line Dickinson, Caroline Peter
son. Kiiima Zielesch and Winnie
Howard House left Saturday
the first of June, with the res! of
the hoys for California where he
will be in the service of his coun
Harold House has gone to,
Washington to work in the mines
for this suninicr.
Klnier Chapin wlio is in Indi
ma, with the colors, seems to
e enjoying himself immensely
THEY RECE1NE DIPLOMAS
The annual graduating
l ises of the Independence
School was held in the
house Friday evening, .liino 7,
and nine of our accomplished
young ladies and manly young
men successfully passed from
the High School. Two of tho
number won special honors, Mis?
Johnson and Miss Dickinson re
ceiving free scholarships to spec
bil colleges for special showing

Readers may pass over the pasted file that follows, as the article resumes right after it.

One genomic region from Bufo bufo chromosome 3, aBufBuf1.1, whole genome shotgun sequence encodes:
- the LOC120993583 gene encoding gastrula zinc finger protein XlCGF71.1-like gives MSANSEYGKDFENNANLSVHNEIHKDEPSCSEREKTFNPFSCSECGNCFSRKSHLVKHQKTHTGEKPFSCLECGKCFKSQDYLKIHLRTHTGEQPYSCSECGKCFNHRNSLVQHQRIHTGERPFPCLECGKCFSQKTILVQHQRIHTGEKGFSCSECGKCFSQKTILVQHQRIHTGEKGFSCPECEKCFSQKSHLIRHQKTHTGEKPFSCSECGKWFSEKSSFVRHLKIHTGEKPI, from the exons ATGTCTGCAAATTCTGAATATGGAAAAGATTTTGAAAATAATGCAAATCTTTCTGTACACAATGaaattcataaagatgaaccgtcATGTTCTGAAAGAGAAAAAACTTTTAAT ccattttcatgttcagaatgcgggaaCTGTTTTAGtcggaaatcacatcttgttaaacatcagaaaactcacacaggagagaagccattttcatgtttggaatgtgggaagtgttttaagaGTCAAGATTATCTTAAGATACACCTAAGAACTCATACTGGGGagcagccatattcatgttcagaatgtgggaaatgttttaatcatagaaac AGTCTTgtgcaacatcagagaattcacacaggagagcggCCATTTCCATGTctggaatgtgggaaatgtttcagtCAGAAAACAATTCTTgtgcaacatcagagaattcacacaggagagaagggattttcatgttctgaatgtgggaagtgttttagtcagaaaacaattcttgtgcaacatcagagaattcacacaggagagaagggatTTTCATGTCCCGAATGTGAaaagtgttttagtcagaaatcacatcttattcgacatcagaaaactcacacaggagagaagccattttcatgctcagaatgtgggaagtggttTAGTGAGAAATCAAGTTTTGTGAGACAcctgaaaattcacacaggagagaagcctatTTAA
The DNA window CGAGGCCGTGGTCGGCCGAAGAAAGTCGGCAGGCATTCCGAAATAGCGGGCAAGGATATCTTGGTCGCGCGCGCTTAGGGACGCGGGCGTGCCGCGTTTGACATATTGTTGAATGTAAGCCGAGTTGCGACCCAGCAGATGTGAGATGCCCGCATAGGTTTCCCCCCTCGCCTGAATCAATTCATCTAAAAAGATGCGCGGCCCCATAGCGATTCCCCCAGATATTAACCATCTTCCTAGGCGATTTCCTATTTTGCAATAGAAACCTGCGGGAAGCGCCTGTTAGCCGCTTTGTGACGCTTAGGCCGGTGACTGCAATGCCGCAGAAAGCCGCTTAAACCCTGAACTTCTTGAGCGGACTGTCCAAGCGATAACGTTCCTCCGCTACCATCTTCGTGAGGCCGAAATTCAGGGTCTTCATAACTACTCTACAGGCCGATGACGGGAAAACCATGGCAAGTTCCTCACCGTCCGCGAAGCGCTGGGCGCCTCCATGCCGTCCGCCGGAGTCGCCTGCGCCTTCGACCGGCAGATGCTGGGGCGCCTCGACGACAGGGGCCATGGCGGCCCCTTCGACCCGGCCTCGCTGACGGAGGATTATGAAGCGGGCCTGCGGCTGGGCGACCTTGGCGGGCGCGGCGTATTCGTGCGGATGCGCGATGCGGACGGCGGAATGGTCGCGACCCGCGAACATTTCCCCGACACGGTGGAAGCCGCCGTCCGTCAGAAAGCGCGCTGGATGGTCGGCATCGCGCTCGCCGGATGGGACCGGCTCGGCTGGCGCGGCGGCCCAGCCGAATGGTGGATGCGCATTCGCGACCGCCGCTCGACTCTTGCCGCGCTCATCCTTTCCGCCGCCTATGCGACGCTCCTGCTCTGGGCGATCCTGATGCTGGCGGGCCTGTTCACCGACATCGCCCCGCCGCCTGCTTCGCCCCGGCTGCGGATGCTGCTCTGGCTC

made in their work.
The program was as follows:
Processional, Gretchen Kromer;
Invocation. Dr. H. Chus. Duns
more; Vocal nolo, Mrs. Oliver
Smith; Address, "American
Scholarship in the Present Cris
H," Dr. H. D. Sheldon; Votal
solo. Paul Hlackstone; Violin so
lo, Miss Ceeiie Dunb.ir; Preoi.
ti'ion of Clas, Principal II. A.
Wright; Presentation o' lipl -mas,
II. Hirschberg; Awarding
uf scholarships, H. A. Wright.
The class consisted of Helen
(1, Butler, Ernest L. Chowr,
Kth.-I Cartnack, Dorothy J. Pad
djck, lilliaa F. Townaend, Ulhi
E. Dickinson, Leona Uanna,
Vers I. Jobnmm and Elmer E.
The class chose as their tnetto,
"Honor Before Honors" and as
their colors red and whit. and
their flower the red carnation.
I he opera house was artbtic
a'lv decorated and th-? niotiu was
sp. lied in foliage and flowers i n
the background t'-e s .j.
I'ne young ladv grailuates wt"e
g i.vned in white and m tie i
very attractive licure to t e
large audience gathere,. to wish